Tom Papa stays busy working on his next comedy.
By LISA FERGUSON
Tom Papa isn't about to let Hollywood break his spirit.
Lesser comedians would likely still be grousing had they endured what he did last summer, when the plug was abruptly pulled on his NBC sitcom, "Come to Papa," just weeks after the series debuted.
Instead of pointing fingers or bad-mouthing network execs for the show's demise, Papa has picked himself up and is planning to climb back on the proverbial horse.
The New Jersey native, who lives in New York and Los Angeles with his wife and toddler daughter (the couple are expecting another child in May), says for now he plans to remain on the West Coast, where he's already crafting ideas for his next television project.
"It was a real positive experience. It was a lot of fun, and that's why I'm staying in L.A., because we're trying to make the next one," Papa said.
Besides starring in "Come to Papa," the comedian also co-created, wrote and produced the show, which was loosely based on his real life and stand-up material. It followed his aspiring-comedy-writer character who worked as a newspaper reporter and interacted with his family.
Still, its cancellation hardly marked the end of his world.
"Listen, my show was on for four weeks in the summer. It wasn't like it came out in the fall and had all these big expectations and then it failed. It was kind of this quiet, more personal thing," Papa, 37, says. "It definitely stung ... but the advantage of being a comedian rather than an actor is that you have such a thick skin from performing and bombing."
Stand-up comics, he contends, are "very resilient, otherwise they couldn't be comedians. So then, when you're dealt with the rejection of a TV show it's like, 'All right, that's OK.' You take the hit, you shake it off and you're back performing [comedy]."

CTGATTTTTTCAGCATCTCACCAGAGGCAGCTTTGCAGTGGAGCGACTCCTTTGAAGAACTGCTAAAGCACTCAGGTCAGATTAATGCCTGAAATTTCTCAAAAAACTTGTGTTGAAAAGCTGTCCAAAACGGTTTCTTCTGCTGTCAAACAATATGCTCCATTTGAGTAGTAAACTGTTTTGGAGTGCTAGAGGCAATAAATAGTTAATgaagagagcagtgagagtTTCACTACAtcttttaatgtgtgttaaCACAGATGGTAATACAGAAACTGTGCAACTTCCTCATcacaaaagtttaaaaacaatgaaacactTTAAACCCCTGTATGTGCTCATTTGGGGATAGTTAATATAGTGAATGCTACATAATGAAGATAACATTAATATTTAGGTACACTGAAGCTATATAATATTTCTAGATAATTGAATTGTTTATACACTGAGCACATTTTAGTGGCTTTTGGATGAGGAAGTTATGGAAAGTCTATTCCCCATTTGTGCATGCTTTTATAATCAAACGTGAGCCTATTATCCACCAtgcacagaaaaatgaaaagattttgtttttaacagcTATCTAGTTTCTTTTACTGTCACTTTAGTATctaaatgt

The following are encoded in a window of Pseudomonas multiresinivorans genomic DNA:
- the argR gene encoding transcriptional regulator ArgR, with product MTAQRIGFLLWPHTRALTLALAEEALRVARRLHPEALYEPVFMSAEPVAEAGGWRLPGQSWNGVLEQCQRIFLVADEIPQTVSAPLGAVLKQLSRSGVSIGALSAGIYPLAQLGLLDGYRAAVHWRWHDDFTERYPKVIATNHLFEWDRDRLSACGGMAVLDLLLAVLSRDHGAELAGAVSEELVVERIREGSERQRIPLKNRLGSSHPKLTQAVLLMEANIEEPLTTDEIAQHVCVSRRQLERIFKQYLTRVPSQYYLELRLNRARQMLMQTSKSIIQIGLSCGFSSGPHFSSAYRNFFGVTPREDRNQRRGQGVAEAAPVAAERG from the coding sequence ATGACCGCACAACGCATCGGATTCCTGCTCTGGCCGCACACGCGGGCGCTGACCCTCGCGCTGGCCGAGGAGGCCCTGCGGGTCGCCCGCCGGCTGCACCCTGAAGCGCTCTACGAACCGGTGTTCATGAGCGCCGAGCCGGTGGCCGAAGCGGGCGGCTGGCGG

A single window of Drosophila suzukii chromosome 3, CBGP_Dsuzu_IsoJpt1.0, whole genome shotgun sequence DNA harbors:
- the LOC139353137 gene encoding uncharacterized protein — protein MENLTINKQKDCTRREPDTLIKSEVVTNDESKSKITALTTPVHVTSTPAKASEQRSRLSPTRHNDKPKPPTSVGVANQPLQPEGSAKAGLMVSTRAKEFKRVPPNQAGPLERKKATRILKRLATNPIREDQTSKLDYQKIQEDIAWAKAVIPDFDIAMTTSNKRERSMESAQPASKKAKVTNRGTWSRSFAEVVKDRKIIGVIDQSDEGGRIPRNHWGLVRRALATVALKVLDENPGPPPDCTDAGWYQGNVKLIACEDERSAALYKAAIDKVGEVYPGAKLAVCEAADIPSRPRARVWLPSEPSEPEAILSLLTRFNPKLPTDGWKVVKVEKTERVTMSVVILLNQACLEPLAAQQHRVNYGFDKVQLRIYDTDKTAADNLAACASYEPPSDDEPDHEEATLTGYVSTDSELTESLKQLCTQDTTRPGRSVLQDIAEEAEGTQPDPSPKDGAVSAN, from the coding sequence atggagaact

Seinfeld 'very helpful'
Papa got his start in standup 11 years ago when, fresh out of college, he hit New York's open-mike scene. He went on to write bits that his buddy Colin Quinn used while hosting "Weekend Update" on "Saturday Night Live." In 2001, Papa starred in his own stand-up special on Comedy Central.
In recent years, he has toured as the opening act for another pal, Jerry Seinfeld.
Seinfeld "was very helpful" during "Come to Papa's" short run, Papa says. "Really, if they hadn't gone through that change at NBC, we probably would have been able to follow his advice of just making things very funny and letting the rest take care of itself."
Papa, who had a role in the 2002 comedy "Analyze That," prides himself on his ability to work clean, with jokes about married life and fatherhood among the everyday topics that compose the bulk of his act.
"It's easy to be dirty, and it's very titillating and you can get some cheap, easy laughs that way," he says. "But I always felt from watching comedians, the guys who really made me laugh took the harder road.
'I wanna play for everybody'
"If you're able to make people laugh from that material, and you're not depending on cheap energy, or you're not depending on saying [expletive deleted] every other word and you're getting laughs, then you're creating a comedy that's a lot more potent. It's a lot stronger and it can play everywhere."
Though, he says, he has comedian friends who favor foul language in their acts, "For me, it's not who I am, and I wanna play for everybody. I never wanna walk into a room and have to ask, 'How long do you want me to [perform] and how clean do I have to be?' Those are two obstacles I'm not interested in."
Especially since he takes to the road for gigs "pretty often" (at least a couple of weekends each month), and makes the rounds regularly at comedy clubs in Los Angeles and New York.
"The only reason I want to do a television show is so more people will come see my live shows," he insists.
While sitcoms may come and go, "You can never take away my stand-up -- it's impossible, no matter what you do," Papa contends. "I can write my jokes, I can go onstage and I can blow a room away, and they can't take that away ever."